Volume 68, Issue S3 p. S36-S44
Clinical Investigation

Cognitive Function and Cardiometabolic-Inflammatory Risk Factors Among Older Indians and Americans

Peifeng Hu MD, PhD

Corresponding Author

Peifeng Hu MD, PhD

Division of Geriatric Medicine, University of California, Los Angeles, Los Angeles, California, USA

Address correspondence to Peifeng Hu, MD, PhD, Division of Geriatric Medicine, University of California, Los Angeles, 10945 Le Conte Ave, Suite 2339, Log Angeles, CA 90095-1687. E-mail: [email protected]Search for more papers by this author
Jinkook Lee PhD

Jinkook Lee PhD

Center for Economic and Social Research, University of Southern California, Los Angeles, California, USA

Department of Economics, University of Southern California and RAND Corporation, Santa Monica, California, USA

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Sidney Beaumaster BA

Sidney Beaumaster BA

Center for Economic and Social Research, University of Southern California, Los Angeles, California, USA

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Jung Ki Kim PhD

Jung Ki Kim PhD

Davis School of Gerontology, University of Southern California, Los Angeles, California, USA

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Sharmistha Dey PhD

Sharmistha Dey PhD

Department of Biophysics, All India Institute of Medical Sciences, New Delhi, India

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David Weir PhD

David Weir PhD

Institute for Social Research, University of Michigan, Ann Arbor, Michigan, USA

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Eileen M. Crimmins PhD

Eileen M. Crimmins PhD

Davis School of Gerontology, University of Southern California, Los Angeles, California, USA

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First published: 20 August 2020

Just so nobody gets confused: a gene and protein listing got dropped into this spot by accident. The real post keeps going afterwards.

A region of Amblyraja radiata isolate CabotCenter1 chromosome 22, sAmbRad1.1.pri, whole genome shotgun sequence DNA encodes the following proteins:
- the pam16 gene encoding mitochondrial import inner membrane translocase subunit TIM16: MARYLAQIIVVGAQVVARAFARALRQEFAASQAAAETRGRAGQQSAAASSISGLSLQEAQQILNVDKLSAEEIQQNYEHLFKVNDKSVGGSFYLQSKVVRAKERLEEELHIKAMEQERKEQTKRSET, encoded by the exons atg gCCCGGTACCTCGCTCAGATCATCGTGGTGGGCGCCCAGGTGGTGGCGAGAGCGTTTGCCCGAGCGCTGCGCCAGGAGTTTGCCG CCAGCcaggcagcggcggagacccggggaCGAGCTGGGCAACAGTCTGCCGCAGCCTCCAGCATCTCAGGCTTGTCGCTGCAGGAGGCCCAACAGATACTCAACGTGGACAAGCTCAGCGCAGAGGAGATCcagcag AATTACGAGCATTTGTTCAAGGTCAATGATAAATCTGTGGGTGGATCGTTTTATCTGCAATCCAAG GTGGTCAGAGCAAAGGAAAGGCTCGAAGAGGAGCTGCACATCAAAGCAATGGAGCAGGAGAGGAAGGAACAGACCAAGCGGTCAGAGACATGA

Citations: 11

Abstract

OBJECTIVES

To investigate how cardiometabolic-inflammatory risk factors are related to cognition among older adults in India and the United States.

DESIGN

The Longitudinal Aging Study in India–Diagnostic Assessment of Dementia (LASI-DAD) and the Harmonized Cognitive Assessment Protocol of the Health and Retirement Study (HRS-HCAP) in the United States conducted an in-depth assessment of cognition, using protocols designed for international comparison.

SETTING

Cognitive tests were conducted in hospital or household settings in India and in household settings in the United States.

PARTICIPANTS

Respondents aged 60 years and older from LASI-DAD (N = 1,865) and respondents aged 65 years and older from HRS-HCAP (N = 2,111) who provided venous blood specimen.

MEASUREMENTS

We used total composite scores from the common cognitive tests administered. Cardiovascular risk was indicated by systolic and diastolic blood pressure, pulse rate, pro-B-type natriuretic peptide (proBNP), and homocysteine. Metabolic risk was measured by body mass index, glycosylated hemoglobin (HbA1c), high-density lipoprotein cholesterol, and lipoprotein (a) (only in India). Inflammatory risk was indicted by white blood cell count, C-reactive protein, albumin, and uric acid (only in India).

RESULTS

The distribution of both total cognition scores and of cardiometabolic risk factors differed significantly between India and the United States. In both countries, lower cognition was associated with older age, lower education, elevated homocysteine, elevated proBNP, and lower albumin levels. The associations between HbA1c levels and cognitive measures were statistically significant in both countries, but in the opposite direction, with a coefficient of 1.5 (P < .001) in India and −2.4 (P < .001) in the United States for one percentage increase in absolute HbA1c value.

CONCLUSION

Cardiometabolic-inflammatory biomarkers are associated with cognitive functional levels in each country, but the relationships may vary across countries. J Am Geriatr Soc 68:S36-S44, 2020.